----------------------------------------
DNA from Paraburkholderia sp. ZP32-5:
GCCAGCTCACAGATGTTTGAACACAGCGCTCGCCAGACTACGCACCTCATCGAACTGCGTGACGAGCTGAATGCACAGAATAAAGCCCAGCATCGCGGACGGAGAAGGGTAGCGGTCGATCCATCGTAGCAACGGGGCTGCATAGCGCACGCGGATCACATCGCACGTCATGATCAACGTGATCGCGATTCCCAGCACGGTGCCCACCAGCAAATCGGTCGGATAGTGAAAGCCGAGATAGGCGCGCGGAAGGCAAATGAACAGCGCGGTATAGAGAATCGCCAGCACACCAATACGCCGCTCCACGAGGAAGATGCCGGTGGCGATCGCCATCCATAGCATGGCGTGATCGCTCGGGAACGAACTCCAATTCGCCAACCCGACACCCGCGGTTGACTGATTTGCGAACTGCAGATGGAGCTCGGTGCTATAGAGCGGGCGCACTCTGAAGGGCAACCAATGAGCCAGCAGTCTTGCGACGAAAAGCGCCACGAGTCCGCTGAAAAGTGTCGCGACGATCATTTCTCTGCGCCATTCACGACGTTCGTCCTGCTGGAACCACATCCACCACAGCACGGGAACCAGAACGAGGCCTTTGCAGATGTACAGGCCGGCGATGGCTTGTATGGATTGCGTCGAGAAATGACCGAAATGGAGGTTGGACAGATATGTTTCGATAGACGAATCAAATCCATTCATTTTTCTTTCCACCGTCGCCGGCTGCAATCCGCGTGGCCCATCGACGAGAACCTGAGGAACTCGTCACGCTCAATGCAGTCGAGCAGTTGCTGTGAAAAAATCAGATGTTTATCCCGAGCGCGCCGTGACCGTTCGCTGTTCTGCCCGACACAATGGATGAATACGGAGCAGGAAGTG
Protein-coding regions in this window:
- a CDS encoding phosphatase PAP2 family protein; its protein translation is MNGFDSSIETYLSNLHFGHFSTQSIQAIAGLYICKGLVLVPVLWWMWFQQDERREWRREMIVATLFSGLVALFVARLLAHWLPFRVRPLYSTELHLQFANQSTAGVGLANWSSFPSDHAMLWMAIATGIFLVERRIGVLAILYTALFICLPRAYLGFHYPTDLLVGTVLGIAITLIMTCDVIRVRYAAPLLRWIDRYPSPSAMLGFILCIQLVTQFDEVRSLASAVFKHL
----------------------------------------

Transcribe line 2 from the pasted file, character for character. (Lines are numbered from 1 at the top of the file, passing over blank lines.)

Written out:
GCCAGCTCACAGATGTTTGAACACAGCGCTCGCCAGACTACGCACCTCATCGAACTGCGTGACGAGCTGAATGCACAGAATAAAGCCCAGCATCGCGGACGGAGAAGGGTAGCGGTCGATCCATCGTAGCAACGGGGCTGCATAGCGCACGCGGATCACATCGCACGTCATGATCAACGTGATCGCGATTCCCAGCACGGTGCCCACCAGCAAATCGGTCGGATAGTGAAAGCCGAGATAGGCGCGCGGAAGGCAAATGAACAGCGCGGTATAGAGAATCGCCAGCACACCAATACGCCGCTCCACGAGGAAGATGCCGGTGGCGATCGCCATCCATAGCATGGCGTGATCGCTCGGGAACGAACTCCAATTCGCCAACCCGACACCCGCGGTTGACTGATTTGCGAACTGCAGATGGAGCTCGGTGCTATAGAGCGGGCGCACTCTGAAGGGCAACCAATGAGCCAGCAGTCTTGCGACGAAAAGCGCCACGAGTCCGCTGAAAAGTGTCGCGACGATCATTTCTCTGCGCCATTCACGACGTTCGTCCTGCTGGAACCACATCCACCACAGCACGGGAACCAGAACGAGGCCTTTGCAGATGTACAGGCCGGCGATGGCTTGTATGGATTGCGTCGAGAAATGACCGAAATGGAGGTTGGACAGATATGTTTCGATAGACGAATCAAATCCATTCATTTTTCTTTCCACCGTCGCCGGCTGCAATCCGCGTGGCCCATCGACGAGAACCTGAGGAACTCGTCACGCTCAATGCAGTCGAGCAGTTGCTGTGAAAAAATCAGATGTTTATCCCGAGCGCGCCGTGACCGTTCGCTGTTCTGCCCGACACAATGGATGAATACGGAGCAGGAAGTG